Sea Urchins (Echinoidea)
Sea urchins are spiny echinoderms that live on the seabed of almost every global ocean, inhabiting everywhere from the intertidal seashore down to around 16,000 feet (5,000 meters) in depth. Generally speaking, they try to hide from light in crevices, kelp forests, or under objects. They prefer rocky, protected areas of the ocean and have long thrived in the coastal waters of British Columbia.
Spherical in shape and with bristling spines, sea urchins can grow anywhere from 1 to 4 inches (3 to 10 centimeters) in diameter, with algae (including kelp) their main food source. They move relatively slowly using their tube feet but can also propel themselves along the seafloor using their spines. In addition to being a food source for humans, they are also feasted on by sea otters, starfish, and eels.
Sea urchins have two series of spines (long and short) that radiate from their hard shell, which encloses the animal’s internal organs. The mouth lies in the center of the oral surface and is surrounded by soft “lips” and five calcium carbonate teeth with a tongue-like structure within. Most sea urchin species have five pairs of external gills attached to the peristomial membrane around their mouths and these are their main means of respiration.
A red sea urchin found in the intertidal zone in the Johnstone Strait, British Columbia.
Harvesting Uni from Sea Urchins
Sea urchins have long been harvested by North America’s First Nations people, including the Coast Salish and Mi’kmaq. While they were most commonly eaten raw soon after being harvested, they were also roasted and boiled on occasion. Due to their accessibility throughout the year, there was no need to cure or store them for later.
In British Columbia, three types of sea urchins are harvested for human consumption - red, green, and purple - with red being the biggest and most sought after. They are best found along rocky coastlines in kelp beds that are exposed to currents and can be harvested by hand at low tide by just wading in. Alternatively, you can don a mask and snorkel to harvest sea urchins at deeper levels.
The most sought-after part of a sea urchin is the sex organ that produces roe, which appears like five “tongues” within the animal’s spiny body. Known as uni, they are usually orange or yellow in color and with the consistency of firm custard. Most uni is consumed as sushi and must be very fresh, otherwise, it can have a metallic taste to it.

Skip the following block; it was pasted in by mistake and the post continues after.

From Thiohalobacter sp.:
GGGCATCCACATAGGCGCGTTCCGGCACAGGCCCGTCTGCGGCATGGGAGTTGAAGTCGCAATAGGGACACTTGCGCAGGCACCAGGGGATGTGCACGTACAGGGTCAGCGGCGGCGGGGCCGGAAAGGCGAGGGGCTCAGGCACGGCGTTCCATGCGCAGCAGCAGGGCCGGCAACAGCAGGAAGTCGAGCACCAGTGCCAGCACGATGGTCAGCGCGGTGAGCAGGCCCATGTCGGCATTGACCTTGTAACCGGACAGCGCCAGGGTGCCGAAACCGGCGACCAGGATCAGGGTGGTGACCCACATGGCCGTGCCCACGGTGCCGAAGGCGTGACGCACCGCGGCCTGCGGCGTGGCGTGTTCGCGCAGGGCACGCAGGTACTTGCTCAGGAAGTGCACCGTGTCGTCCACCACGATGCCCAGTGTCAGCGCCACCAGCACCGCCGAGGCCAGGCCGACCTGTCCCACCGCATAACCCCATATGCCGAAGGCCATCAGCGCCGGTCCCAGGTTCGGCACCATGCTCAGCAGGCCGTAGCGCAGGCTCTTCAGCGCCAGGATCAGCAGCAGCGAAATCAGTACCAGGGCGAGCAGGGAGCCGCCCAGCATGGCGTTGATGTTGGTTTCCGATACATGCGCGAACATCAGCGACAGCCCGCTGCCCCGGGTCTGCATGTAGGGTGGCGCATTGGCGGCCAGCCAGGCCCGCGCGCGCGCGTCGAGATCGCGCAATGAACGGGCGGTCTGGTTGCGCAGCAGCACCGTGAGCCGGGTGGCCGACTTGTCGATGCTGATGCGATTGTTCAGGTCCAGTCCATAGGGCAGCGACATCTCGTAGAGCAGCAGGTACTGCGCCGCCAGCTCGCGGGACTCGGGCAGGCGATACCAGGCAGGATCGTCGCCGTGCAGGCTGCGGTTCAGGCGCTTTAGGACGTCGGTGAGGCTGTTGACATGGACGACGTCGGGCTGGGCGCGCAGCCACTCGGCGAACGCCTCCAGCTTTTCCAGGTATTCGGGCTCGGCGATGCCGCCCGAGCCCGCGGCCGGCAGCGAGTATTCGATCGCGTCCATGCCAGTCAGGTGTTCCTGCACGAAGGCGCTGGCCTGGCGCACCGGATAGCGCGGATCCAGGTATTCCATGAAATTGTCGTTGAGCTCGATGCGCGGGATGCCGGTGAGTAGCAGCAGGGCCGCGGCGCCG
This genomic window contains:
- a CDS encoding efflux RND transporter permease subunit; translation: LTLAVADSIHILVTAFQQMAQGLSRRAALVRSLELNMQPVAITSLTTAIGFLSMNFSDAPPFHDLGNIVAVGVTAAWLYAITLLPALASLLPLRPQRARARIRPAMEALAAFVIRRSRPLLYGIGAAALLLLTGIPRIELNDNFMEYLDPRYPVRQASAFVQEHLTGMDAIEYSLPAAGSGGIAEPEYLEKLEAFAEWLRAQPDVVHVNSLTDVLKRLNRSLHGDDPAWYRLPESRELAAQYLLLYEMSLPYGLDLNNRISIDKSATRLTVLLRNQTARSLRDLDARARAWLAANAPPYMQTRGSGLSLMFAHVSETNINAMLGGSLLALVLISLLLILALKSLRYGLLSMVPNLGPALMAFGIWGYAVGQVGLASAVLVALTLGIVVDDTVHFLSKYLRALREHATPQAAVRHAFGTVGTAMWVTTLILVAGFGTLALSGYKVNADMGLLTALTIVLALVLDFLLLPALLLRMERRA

If you are thinking of harvesting sea urchins, it’s important to be aware that there are restrictions in place, with maximum catch limits imposed and licenses required. Also, be sure to wear gloves to protect your hands against their spiny exterior. Once harvested, simply crack the shell open and scoop out the uni. Rinse it in a bit of cold salt water and eat it right away or serve as nigiri on sushi rice.
A Sea Kayak Adventures group observing sea urchins along a rock shoreline in British Columbia
Environmental Concerns Associated with Sea Urchins
In controlled numbers, sea urchins are part of a healthy marine ecosystem, but they can be devastating when their numbers soar. The warmer than usual waters of the Pacific Ocean in recent years have seen an explosion of purple sea urchins that have decimated kelp forests in Northern California and Oregon.
Coupled with a mysterious disease that has wiped out millions of starfish (one of the main predators of sea urchins), the urchins have munched their way through huge kelp forests, which are less resilient than they once were due to the warming waters. As the number of purple sea urchins has increased, the commercial harvesting of red sea urchins has been impacted, with these larger, meatier urchins favored.
Prior to the re-introduction of sea otters to the coast of British Columbia in the 1960s and 1970s, sea urchin populations were thriving and kelp forests were being decimated. In most areas, the arrival of sea otters has been hailed as a success, reducing sea urchin numbers and allowing kelp forests to recover.
But in some areas, the increase in the number of sea otters has had a detrimental impact on red sea urchin populations, particularly along the coast of northern Vancouver Island. In such areas, quotas are being enforced on the number of sea urchins that can be harvested to allow their populations to recover.
Purple sea urchin, Strongylocentrotus purpuratus, are found in rocky intertidal zones along the eastern edge of the Pacific Ocean from Mexico to Canada.